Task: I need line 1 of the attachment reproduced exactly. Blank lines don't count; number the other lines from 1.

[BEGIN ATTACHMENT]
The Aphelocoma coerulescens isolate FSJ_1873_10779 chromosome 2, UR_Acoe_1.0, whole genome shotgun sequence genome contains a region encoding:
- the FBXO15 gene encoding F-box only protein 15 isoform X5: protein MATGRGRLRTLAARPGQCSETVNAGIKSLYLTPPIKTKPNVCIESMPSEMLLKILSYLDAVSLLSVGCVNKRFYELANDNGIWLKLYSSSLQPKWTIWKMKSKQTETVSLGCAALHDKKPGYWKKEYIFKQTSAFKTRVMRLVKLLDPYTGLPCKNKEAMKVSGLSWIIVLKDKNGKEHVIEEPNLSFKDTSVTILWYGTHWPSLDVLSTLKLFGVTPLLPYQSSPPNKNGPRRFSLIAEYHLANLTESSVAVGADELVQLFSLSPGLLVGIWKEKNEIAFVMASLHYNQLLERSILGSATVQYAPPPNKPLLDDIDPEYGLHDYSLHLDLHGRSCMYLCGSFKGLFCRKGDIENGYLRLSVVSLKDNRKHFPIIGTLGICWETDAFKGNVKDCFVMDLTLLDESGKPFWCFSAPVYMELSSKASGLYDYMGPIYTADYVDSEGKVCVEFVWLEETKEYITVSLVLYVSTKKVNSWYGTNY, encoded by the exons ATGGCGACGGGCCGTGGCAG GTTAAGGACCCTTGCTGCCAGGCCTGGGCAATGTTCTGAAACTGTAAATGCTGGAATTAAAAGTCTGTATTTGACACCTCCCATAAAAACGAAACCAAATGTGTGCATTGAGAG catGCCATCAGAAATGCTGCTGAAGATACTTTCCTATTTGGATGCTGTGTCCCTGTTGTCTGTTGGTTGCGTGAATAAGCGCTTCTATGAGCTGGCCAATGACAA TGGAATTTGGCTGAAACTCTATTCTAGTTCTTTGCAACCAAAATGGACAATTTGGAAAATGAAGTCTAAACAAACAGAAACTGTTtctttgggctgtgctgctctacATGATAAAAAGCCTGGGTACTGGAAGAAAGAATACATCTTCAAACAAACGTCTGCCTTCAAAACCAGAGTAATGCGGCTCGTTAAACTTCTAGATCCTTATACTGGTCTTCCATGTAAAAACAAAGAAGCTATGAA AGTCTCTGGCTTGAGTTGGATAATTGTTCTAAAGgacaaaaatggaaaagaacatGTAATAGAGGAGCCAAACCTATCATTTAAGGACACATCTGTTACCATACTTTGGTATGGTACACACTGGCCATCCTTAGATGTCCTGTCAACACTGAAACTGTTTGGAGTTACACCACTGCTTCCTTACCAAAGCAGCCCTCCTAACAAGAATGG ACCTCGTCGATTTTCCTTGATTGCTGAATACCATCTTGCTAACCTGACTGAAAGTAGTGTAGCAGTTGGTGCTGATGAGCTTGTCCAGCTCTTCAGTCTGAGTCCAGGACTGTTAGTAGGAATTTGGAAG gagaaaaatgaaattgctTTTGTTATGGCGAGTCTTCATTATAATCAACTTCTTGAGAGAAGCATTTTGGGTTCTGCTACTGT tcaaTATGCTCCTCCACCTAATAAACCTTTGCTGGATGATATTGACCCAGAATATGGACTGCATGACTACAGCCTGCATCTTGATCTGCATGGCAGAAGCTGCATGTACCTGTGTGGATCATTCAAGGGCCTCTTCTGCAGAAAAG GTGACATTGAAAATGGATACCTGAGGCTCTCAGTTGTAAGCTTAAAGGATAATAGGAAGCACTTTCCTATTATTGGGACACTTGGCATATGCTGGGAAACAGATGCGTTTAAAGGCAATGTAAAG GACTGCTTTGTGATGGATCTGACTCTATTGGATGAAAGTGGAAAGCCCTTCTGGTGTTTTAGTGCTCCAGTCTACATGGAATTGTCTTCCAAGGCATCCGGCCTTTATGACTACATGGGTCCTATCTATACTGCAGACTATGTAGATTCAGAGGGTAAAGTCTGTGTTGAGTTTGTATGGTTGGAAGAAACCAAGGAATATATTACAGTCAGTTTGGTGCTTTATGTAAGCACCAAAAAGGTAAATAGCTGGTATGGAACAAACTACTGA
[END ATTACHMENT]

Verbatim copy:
The Aphelocoma coerulescens isolate FSJ_1873_10779 chromosome 2, UR_Acoe_1.0, whole genome shotgun sequence genome contains a region encoding: